The French Cook: Sauces (Gibbes Smith, March 1, 2013) by Holly Herrick

The French Cook: Sauces (Gibbes Smith, March 1, 2013) by Holly Herrick

 

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Serving Dad, “McCaulio” Style

My father was (and is)  many things to many  people: a busy corporate executive over-seeing a large staff, a friend to  many, a close brother to his brothers Jim and John, a loyal husband, a veteran, a caring son to his father and mother, and a loving keeper of many animals, including his beloved horse Valiant.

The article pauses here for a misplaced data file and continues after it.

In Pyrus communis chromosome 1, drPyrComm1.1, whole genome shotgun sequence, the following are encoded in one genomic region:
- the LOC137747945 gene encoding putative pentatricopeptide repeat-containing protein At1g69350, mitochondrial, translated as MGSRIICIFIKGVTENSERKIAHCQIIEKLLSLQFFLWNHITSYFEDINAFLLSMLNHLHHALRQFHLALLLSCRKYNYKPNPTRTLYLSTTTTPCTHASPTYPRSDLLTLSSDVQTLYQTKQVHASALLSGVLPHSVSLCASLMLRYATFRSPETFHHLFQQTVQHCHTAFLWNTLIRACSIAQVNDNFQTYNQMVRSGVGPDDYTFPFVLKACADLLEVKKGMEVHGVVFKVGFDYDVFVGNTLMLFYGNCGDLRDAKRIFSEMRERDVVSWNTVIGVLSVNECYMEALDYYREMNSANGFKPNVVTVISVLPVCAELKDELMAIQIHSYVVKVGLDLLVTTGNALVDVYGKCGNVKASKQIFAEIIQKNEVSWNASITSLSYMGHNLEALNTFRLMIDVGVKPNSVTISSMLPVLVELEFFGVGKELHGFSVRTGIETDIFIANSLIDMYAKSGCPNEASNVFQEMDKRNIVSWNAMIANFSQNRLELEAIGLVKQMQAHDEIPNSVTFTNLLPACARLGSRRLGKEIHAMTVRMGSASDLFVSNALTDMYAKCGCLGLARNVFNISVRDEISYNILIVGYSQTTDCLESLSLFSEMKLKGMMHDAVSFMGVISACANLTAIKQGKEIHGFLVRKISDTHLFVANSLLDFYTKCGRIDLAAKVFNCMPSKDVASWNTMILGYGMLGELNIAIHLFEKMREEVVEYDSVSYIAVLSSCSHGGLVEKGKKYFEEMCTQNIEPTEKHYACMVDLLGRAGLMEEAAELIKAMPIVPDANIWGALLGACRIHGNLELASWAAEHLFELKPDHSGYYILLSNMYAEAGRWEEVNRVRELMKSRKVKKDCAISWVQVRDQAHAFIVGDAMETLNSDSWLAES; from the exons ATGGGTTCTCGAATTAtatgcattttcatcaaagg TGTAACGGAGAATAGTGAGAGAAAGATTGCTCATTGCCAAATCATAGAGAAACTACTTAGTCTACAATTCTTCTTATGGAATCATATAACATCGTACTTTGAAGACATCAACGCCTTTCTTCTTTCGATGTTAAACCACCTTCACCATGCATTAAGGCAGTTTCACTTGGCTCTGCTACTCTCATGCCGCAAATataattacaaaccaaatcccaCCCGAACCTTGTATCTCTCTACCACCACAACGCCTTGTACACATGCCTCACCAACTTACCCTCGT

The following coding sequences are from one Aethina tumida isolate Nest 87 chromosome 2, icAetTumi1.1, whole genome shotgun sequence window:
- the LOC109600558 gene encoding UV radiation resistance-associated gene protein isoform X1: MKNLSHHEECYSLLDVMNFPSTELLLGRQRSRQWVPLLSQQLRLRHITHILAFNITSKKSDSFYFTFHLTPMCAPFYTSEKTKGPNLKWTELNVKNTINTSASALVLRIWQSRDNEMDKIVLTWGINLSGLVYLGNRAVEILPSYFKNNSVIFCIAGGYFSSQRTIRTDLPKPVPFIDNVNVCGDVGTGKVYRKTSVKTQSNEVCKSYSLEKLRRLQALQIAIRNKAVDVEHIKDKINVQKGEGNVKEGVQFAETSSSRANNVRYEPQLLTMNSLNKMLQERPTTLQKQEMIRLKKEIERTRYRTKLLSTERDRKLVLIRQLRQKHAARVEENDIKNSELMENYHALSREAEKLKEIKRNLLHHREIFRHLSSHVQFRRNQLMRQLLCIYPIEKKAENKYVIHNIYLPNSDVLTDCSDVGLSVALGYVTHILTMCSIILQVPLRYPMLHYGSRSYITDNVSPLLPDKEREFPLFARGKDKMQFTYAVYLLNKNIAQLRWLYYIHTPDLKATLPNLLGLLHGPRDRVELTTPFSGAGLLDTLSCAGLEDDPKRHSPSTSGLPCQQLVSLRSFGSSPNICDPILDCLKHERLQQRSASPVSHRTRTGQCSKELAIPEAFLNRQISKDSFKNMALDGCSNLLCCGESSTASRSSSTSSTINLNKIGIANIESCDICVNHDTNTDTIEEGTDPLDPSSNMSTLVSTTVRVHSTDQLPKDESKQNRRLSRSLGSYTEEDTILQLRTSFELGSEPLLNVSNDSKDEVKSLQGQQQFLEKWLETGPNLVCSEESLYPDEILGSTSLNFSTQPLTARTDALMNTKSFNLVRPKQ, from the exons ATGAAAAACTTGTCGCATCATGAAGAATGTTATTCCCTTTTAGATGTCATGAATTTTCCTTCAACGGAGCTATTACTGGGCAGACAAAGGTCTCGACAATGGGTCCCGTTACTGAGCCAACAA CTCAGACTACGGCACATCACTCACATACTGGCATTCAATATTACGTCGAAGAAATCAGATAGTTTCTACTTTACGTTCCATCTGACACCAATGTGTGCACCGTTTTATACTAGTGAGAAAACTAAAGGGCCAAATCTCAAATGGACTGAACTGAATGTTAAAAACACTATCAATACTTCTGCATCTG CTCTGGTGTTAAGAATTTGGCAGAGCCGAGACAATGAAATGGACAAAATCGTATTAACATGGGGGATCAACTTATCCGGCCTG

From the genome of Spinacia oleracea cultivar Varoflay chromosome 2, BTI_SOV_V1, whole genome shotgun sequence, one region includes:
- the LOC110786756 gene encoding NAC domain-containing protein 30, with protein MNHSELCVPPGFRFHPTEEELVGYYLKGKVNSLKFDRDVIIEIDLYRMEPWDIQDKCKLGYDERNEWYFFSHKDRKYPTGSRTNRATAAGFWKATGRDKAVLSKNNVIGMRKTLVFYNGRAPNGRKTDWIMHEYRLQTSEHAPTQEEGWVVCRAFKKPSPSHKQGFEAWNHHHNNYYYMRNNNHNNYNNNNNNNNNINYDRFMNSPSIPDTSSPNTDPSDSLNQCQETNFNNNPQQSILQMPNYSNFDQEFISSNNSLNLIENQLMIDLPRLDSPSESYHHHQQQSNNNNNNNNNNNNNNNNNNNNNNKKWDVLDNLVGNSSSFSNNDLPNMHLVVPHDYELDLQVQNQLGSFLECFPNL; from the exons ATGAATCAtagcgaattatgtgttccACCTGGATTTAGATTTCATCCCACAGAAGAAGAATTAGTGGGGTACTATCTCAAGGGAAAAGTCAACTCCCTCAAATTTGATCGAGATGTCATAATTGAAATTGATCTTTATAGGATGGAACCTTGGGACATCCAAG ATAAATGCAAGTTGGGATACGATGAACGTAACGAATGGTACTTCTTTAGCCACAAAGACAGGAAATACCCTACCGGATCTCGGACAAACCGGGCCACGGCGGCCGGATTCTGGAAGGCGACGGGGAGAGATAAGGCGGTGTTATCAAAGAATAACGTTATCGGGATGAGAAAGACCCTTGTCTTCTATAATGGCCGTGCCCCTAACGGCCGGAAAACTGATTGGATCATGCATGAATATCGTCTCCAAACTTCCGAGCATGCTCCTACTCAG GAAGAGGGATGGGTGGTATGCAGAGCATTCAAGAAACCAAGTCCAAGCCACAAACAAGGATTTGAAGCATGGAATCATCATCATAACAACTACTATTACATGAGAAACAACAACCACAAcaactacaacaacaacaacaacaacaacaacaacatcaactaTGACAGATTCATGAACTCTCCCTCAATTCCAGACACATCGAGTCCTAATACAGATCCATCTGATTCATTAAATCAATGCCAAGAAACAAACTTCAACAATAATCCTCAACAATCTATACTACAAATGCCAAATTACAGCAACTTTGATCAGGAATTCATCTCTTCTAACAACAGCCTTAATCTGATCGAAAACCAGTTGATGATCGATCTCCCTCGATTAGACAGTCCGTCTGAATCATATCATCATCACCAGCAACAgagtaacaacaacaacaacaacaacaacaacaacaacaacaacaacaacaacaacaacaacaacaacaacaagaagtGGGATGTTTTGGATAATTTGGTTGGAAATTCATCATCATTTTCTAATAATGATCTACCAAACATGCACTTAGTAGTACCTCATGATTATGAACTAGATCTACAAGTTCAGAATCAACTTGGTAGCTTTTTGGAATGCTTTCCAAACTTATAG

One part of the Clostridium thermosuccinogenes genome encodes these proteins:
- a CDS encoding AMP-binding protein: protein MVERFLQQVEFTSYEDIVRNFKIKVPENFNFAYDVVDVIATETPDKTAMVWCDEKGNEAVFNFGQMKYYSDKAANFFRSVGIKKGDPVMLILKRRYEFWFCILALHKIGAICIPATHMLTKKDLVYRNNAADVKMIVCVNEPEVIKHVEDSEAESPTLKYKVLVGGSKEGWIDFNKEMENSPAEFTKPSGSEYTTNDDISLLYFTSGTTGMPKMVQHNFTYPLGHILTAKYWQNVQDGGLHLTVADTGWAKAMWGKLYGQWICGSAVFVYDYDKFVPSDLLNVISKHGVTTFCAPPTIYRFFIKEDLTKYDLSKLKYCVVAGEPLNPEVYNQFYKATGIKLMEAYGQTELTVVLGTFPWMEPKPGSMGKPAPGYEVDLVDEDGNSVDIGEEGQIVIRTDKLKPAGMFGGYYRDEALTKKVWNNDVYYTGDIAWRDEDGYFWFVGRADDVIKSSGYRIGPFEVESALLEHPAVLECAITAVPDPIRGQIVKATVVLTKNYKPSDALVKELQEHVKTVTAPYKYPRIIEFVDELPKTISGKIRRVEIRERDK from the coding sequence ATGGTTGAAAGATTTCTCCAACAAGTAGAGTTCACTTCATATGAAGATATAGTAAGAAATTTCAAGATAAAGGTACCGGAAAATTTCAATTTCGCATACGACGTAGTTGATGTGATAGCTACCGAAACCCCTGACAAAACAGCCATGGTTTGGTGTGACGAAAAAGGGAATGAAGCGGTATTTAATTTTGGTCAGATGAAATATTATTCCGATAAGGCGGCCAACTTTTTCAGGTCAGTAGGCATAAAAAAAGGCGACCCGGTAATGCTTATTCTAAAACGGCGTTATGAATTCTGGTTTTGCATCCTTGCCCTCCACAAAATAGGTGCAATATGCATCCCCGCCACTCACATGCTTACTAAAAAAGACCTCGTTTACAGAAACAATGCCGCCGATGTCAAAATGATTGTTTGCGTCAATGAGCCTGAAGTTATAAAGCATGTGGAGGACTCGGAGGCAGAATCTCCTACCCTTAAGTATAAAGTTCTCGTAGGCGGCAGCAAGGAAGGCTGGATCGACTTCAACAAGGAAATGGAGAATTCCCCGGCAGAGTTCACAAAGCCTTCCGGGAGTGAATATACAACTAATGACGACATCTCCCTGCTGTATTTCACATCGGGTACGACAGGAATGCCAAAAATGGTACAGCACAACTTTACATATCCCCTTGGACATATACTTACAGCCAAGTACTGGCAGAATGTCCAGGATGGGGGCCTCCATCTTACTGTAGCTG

But to me, he is simply Dad. The best kind of Dad. He’s the kind of Dad, despite his extremely demanding travel and career demands when the four of us were growing up, that was there. He was there for all the little league games, he was there (through example) to teach the important life lessons on the value of honesty and hard work, he was there to celebrate each of our joys, sorrows, and lives. Sweetly, he would bring my sister Heather and I little trinkets from his travels, a miniature Swiss clock from Geneva, or Madame Alexander dolls dressed up to represent their respective countries. He would set up camp under a tent in our rooms to tell “scary” stories of “Cookie” the hapless, good-hearted monster. He would scatter the eggs at the Easter hunts and put up the tree (and take it down) for what seems like an endless stream of Christmas’s past. He would eventually walk me down the aisle on my wedding day, a blend of pathos, pride and pure love apparent upon his handsome face and radiating from his beautiful, selfless soul.